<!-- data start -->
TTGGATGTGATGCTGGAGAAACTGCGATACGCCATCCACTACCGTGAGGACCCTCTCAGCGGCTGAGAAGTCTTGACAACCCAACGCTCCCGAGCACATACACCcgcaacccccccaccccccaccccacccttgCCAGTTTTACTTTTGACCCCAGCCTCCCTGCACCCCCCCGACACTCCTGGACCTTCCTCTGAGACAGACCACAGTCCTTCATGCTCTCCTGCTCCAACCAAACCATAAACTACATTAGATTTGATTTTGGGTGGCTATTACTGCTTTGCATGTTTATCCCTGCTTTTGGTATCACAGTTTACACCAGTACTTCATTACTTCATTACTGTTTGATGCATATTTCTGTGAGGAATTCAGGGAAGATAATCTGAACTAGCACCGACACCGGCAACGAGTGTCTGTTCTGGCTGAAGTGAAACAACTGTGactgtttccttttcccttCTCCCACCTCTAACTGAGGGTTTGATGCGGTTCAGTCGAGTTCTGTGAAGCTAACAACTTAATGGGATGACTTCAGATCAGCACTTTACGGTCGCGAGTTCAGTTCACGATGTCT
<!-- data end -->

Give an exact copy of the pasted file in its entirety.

TTGGATGTGATGCTGGAGAAACTGCGATACGCCATCCACTACCGTGAGGACCCTCTCAGCGGCTGAGAAGTCTTGACAACCCAACGCTCCCGAGCACATACACCcgcaacccccccaccccccaccccacccttgCCAGTTTTACTTTTGACCCCAGCCTCCCTGCACCCCCCCGACACTCCTGGACCTTCCTCTGAGACAGACCACAGTCCTTCATGCTCTCCTGCTCCAACCAAACCATAAACTACATTAGATTTGATTTTGGGTGGCTATTACTGCTTTGCATGTTTATCCCTGCTTTTGGTATCACAGTTTACACCAGTACTTCATTACTTCATTACTGTTTGATGCATATTTCTGTGAGGAATTCAGGGAAGATAATCTGAACTAGCACCGACACCGGCAACGAGTGTCTGTTCTGGCTGAAGTGAAACAACTGTGactgtttccttttcccttCTCCCACCTCTAACTGAGGGTTTGATGCGGTTCAGTCGAGTTCTGTGAAGCTAACAACTTAATGGGATGACTTCAGATCAGCACTTTACGGTCGCGAGTTCAGTTCACGATGTCT